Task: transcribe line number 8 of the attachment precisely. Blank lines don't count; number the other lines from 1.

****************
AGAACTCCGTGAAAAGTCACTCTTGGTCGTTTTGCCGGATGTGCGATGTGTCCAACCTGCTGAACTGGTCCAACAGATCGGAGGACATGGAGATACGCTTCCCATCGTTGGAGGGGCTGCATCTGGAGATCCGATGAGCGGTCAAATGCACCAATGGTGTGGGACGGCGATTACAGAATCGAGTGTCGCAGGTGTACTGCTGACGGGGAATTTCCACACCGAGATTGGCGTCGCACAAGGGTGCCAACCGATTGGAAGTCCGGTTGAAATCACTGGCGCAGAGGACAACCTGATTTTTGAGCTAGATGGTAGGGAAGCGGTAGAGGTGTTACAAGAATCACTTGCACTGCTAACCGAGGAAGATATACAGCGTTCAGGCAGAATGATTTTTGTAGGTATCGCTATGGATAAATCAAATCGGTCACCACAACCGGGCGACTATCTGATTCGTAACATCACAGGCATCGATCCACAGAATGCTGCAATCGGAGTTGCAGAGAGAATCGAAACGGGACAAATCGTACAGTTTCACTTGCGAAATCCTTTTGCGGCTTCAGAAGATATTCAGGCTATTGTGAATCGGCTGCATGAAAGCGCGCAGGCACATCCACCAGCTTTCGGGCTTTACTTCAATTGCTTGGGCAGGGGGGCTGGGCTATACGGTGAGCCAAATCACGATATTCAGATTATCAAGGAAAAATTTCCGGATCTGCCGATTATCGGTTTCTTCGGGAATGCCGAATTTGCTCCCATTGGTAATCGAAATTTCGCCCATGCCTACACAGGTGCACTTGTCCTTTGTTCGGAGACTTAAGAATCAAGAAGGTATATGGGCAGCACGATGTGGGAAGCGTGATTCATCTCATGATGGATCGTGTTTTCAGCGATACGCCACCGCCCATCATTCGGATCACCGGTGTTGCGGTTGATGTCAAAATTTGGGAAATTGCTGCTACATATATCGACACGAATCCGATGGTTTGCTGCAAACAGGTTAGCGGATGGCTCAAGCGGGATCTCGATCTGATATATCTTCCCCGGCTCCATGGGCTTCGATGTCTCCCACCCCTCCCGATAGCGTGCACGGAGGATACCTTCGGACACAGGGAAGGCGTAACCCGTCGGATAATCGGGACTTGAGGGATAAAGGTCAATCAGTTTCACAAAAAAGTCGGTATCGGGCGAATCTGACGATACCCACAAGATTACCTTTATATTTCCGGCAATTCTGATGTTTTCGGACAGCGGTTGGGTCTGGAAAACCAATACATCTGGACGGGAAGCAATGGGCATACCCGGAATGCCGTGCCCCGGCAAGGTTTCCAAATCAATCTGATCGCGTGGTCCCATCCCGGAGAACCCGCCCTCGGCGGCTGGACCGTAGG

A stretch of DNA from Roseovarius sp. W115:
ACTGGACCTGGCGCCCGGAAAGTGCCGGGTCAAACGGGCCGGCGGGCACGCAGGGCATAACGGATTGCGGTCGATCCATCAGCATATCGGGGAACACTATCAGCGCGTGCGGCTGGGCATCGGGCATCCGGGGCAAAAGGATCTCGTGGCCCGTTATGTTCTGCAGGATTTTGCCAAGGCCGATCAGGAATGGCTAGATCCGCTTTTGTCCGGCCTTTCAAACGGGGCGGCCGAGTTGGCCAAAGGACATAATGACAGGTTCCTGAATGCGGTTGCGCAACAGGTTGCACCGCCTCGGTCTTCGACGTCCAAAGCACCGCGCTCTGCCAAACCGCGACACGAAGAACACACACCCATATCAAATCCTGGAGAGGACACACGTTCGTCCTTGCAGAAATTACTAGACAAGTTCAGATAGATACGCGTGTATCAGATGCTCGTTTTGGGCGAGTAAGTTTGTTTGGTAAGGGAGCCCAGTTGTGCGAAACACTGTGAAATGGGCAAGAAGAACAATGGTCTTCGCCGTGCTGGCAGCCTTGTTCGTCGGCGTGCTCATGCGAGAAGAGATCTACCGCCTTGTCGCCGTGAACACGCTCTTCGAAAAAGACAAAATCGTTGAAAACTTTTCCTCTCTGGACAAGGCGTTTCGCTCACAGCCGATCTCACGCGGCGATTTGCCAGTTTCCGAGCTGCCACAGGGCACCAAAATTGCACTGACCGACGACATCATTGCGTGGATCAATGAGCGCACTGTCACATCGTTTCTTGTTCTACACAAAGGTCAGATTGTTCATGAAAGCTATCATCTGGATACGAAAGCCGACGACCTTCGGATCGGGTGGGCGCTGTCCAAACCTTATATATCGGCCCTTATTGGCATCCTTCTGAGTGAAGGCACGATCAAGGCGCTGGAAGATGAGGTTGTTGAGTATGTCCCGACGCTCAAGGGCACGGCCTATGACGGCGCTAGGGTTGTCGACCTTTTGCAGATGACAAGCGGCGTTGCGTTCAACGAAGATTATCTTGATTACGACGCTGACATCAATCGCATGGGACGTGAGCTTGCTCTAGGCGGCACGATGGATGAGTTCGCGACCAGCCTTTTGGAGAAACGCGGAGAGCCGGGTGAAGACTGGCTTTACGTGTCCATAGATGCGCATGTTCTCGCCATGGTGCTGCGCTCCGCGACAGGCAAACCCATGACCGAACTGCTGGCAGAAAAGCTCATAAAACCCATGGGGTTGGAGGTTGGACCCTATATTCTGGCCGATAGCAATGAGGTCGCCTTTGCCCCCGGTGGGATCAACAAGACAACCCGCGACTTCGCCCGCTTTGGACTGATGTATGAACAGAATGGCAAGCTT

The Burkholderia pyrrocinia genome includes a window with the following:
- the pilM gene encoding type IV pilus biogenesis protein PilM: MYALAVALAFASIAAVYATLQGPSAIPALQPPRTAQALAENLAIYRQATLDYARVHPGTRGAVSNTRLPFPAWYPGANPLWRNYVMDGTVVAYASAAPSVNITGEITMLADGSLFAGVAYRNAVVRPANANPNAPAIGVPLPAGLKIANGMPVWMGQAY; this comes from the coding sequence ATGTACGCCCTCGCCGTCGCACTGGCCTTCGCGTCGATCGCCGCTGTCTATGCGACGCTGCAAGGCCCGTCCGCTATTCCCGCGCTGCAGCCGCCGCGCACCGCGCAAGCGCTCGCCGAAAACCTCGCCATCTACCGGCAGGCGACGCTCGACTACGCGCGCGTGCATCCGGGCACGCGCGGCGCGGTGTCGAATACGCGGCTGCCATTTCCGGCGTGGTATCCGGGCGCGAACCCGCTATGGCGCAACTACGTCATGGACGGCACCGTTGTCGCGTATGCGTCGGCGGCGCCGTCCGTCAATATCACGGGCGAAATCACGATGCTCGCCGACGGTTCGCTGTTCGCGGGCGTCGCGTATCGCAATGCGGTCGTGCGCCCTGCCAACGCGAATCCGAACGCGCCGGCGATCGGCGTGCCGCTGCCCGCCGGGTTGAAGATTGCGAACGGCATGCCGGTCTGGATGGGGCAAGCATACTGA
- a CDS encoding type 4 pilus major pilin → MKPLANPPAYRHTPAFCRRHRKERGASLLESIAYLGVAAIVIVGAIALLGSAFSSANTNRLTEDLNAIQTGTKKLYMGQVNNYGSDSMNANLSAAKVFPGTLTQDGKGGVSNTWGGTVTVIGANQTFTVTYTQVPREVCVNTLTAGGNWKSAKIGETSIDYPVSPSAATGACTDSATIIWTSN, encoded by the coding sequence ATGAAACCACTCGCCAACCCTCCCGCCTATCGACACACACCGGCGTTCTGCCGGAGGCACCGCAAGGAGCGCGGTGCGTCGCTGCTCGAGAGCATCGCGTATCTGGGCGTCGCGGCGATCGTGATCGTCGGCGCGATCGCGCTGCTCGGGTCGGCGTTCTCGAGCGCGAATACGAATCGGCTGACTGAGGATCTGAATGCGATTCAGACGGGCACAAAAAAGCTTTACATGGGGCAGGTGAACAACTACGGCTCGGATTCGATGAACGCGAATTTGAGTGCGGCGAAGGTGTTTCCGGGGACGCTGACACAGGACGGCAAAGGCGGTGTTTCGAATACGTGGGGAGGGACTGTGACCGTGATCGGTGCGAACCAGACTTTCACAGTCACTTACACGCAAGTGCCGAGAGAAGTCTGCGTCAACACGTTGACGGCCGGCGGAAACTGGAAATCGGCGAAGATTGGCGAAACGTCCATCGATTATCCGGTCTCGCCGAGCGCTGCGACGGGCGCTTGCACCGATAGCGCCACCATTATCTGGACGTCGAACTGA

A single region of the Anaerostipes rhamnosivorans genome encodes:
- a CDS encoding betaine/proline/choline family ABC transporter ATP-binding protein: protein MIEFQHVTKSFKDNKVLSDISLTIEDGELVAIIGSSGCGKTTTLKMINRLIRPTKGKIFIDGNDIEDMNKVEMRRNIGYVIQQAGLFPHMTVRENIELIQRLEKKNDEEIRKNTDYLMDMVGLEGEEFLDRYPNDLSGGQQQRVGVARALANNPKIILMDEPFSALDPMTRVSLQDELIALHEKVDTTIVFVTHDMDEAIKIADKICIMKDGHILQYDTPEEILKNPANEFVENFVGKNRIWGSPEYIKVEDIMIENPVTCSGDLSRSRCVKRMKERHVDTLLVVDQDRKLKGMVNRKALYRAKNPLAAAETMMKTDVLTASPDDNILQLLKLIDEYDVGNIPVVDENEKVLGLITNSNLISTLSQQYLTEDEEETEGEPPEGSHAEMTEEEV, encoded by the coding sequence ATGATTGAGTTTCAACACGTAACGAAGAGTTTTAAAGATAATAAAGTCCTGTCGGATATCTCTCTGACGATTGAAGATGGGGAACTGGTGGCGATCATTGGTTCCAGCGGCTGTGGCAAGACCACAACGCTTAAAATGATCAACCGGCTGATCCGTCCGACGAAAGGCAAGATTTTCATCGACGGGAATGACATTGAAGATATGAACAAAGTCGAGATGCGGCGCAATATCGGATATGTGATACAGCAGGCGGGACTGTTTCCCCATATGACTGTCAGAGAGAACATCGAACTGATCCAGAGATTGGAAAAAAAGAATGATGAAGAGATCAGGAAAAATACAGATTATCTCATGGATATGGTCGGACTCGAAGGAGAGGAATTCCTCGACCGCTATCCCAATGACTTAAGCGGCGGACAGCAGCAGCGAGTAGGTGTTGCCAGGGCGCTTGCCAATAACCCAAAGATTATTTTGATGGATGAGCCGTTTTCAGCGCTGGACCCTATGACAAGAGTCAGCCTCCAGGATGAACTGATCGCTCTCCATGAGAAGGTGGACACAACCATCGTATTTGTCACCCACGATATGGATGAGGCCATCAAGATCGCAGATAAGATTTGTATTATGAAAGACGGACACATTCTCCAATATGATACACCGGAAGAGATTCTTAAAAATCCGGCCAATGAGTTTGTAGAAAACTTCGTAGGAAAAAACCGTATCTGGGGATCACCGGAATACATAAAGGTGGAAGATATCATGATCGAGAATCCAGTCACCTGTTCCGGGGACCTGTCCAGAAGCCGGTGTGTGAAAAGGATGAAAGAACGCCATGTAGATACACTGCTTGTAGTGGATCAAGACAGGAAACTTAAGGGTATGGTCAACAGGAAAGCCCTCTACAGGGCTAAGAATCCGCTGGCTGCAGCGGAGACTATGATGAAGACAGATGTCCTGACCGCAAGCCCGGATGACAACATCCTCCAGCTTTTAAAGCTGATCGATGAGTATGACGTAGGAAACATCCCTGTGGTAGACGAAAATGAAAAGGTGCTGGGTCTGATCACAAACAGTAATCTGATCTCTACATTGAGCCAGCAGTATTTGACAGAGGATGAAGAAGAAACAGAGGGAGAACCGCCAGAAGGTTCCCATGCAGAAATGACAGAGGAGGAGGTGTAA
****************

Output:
- a CDS encoding betaine/proline/choline family ABC transporter ATP-binding protein: protein MIEFQHVTKSFKDNKVLSDISLTIEDGELVAIIGSSGCGKTTTLKMINRLIRPTKGKIFIDGNDIEDMNKVEMRRNIGYVIQQAGLFPHMTVRENIELIQRLEKKNDEEIRKNTDYLMDMVGLEGEEFLDRYPNDLSGGQQQRVGVARALANNPKIILMDEPFSALDPMTRVSLQDELIALHEKVDTTIVFVTHDMDEAIKIADKICIMKDGHILQYDTPEEILKNPANEFVENFVGKNRIWGSPEYIKVEDIMIENPVTCSGDLSRSRCVKRMKERHVDTLLVVDQDRKLKGMVNRKALYRAKNPLAAAETMMKTDVLTASPDDNILQLLKLIDEYDVGNIPVVDENEKVLGLITNSNLISTLSQQYLTEDEEETEGEPPEGSHAEMTEEEV, encoded by the coding sequence ATGATTGAGTTTCAACACGTAACGAAGAGTTTTAAAGATAATAAAGTCCTGTCGGATATCTCTCTGACGATTGAAGATGGGGAACTGGTGGCGATCATTGGTTCCAGCGGCTGTGGCAAGACCACAACGCTTAAAATGATCAACCGGCTGATCCGTCCGACGAAAGGCAAGATTTTCATCGACGGGAATGACATTGAAGATATGAACAAAGTCGAGATGCGGCGCAATATCGGATATGTGATACAGCAGGCGGGACTGTTTCCCCATATGACTGTCAGAGAGAACATCGAACTGATCCAGAGATTGGAAAAAAAGAATGATGAAGAGATCAGGAAAAATACAGATTATCTCATGGATATGGTCGGACTCGAAGGAGAGGAATTCCTCGACCGCTATCCCAATGACTTAAGCGGCGGACAGCAGCAGCGAGTAGGTGTTGCCAGGGCGCTTGCCAATAACCCAAAGATTATTTTGATGGATGAGCCGTTTTCAGCGCTGGACCCTATGACAAGAGTCAGCCTCCAGGATGAACTGATCGCTCTCCATGAGAAGGTGGACACAACCATCGTATTTGTCACCCACGATATGGATGAGGCCATCAAGATCGCAGATAAGATTTGTATTATGAAAGACGGACACATTCTCCAATATGATACACCGGAAGAGATTCTTAAAAATCCGGCCAATGAGTTTGTAGAAAACTTCGTAGGAAAAAACCGTATCTGGGGATCACCGGAATACATAAAGGTGGAAGATATCATGATCGAGAATCCAGTCACCTGTTCCGGGGACCTGTCCAGAAGCCGGTGTGTGAAAAGGATGAAAGAACGCCATGTAGATACACTGCTTGTAGTGGATCAAGACAGGAAACTTAAGGGTATGGTCAACAGGAAAGCCCTCTACAGGGCTAAGAATCCGCTGGCTGCAGCGGAGACTATGATGAAGACAGATGTCCTGACCGCAAGCCCGGATGACAACATCCTCCAGCTTTTAAAGCTGATCGATGAGTATGACGTAGGAAACATCCCTGTGGTAGACGAAAATGAAAAGGTGCTGGGTCTGATCACAAACAGTAATCTGATCTCTACATTGAGCCAGCAGTATTTGACAGAGGATGAAGAAGAAACAGAGGGAGAACCGCCAGAAGGTTCCCATGCAGAAATGACAGAGGAGGAGGTGTAA